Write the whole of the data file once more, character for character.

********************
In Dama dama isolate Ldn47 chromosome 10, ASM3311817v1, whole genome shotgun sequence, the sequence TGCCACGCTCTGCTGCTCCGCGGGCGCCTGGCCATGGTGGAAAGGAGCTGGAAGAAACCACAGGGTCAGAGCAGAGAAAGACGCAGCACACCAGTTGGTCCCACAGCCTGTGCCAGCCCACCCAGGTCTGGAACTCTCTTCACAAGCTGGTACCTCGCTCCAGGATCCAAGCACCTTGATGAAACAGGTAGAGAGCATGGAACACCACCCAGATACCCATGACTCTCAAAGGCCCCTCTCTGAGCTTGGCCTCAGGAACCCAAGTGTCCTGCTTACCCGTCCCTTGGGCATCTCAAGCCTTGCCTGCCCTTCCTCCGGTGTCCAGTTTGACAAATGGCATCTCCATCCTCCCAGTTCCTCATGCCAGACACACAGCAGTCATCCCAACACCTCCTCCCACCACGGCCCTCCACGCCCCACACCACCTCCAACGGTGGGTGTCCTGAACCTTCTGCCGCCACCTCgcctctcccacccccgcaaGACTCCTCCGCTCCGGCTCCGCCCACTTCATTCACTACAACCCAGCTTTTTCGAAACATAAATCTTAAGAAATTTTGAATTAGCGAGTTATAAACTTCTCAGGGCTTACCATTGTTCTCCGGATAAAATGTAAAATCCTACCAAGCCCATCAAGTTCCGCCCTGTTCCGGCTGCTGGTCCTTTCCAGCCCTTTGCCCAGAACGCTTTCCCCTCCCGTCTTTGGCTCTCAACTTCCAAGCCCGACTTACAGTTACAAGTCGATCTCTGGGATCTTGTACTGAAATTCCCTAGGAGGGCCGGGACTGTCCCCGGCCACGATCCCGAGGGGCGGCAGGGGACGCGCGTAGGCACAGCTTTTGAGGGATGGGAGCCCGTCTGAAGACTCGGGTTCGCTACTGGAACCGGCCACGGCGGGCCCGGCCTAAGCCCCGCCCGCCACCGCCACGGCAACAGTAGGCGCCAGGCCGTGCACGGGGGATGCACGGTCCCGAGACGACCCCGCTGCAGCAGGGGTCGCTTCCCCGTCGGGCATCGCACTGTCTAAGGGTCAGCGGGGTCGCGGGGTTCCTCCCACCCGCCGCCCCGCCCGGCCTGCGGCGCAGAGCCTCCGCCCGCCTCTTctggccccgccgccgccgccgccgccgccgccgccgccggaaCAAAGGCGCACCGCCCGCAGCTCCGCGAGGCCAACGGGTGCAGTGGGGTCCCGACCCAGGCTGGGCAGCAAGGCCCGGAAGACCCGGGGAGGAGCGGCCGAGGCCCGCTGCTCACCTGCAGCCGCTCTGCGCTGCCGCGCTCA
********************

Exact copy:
In Dama dama isolate Ldn47 chromosome 10, ASM3311817v1, whole genome shotgun sequence, the sequence TGCCACGCTCTGCTGCTCCGCGGGCGCCTGGCCATGGTGGAAAGGAGCTGGAAGAAACCACAGGGTCAGAGCAGAGAAAGACGCAGCACACCAGTTGGTCCCACAGCCTGTGCCAGCCCACCCAGGTCTGGAACTCTCTTCACAAGCTGGTACCTCGCTCCAGGATCCAAGCACCTTGATGAAACAGGTAGAGAGCATGGAACACCACCCAGATACCCATGACTCTCAAAGGCCCCTCTCTGAGCTTGGCCTCAGGAACCCAAGTGTCCTGCTTACCCGTCCCTTGGGCATCTCAAGCCTTGCCTGCCCTTCCTCCGGTGTCCAGTTTGACAAATGGCATCTCCATCCTCCCAGTTCCTCATGCCAGACACACAGCAGTCATCCCAACACCTCCTCCCACCACGGCCCTCCACGCCCCACACCACCTCCAACGGTGGGTGTCCTGAACCTTCTGCCGCCACCTCgcctctcccacccccgcaaGACTCCTCCGCTCCGGCTCCGCCCACTTCATTCACTACAACCCAGCTTTTTCGAAACATAAATCTTAAGAAATTTTGAATTAGCGAGTTATAAACTTCTCAGGGCTTACCATTGTTCTCCGGATAAAATGTAAAATCCTACCAAGCCCATCAAGTTCCGCCCTGTTCCGGCTGCTGGTCCTTTCCAGCCCTTTGCCCAGAACGCTTTCCCCTCCCGTCTTTGGCTCTCAACTTCCAAGCCCGACTTACAGTTACAAGTCGATCTCTGGGATCTTGTACTGAAATTCCCTAGGAGGGCCGGGACTGTCCCCGGCCACGATCCCGAGGGGCGGCAGGGGACGCGCGTAGGCACAGCTTTTGAGGGATGGGAGCCCGTCTGAAGACTCGGGTTCGCTACTGGAACCGGCCACGGCGGGCCCGGCCTAAGCCCCGCCCGCCACCGCCACGGCAACAGTAGGCGCCAGGCCGTGCACGGGGGATGCACGGTCCCGAGACGACCCCGCTGCAGCAGGGGTCGCTTCCCCGTCGGGCATCGCACTGTCTAAGGGTCAGCGGGGTCGCGGGGTTCCTCCCACCCGCCGCCCCGCCCGGCCTGCGGCGCAGAGCCTCCGCCCGCCTCTTctggccccgccgccgccgccgccgccgccgccgccgccggaaCAAAGGCGCACCGCCCGCAGCTCCGCGAGGCCAACGGGTGCAGTGGGGTCCCGACCCAGGCTGGGCAGCAAGGCCCGGAAGACCCGGGGAGGAGCGGCCGAGGCCCGCTGCTCACCTGCAGCCGCTCTGCGCTGCCGCGCTCA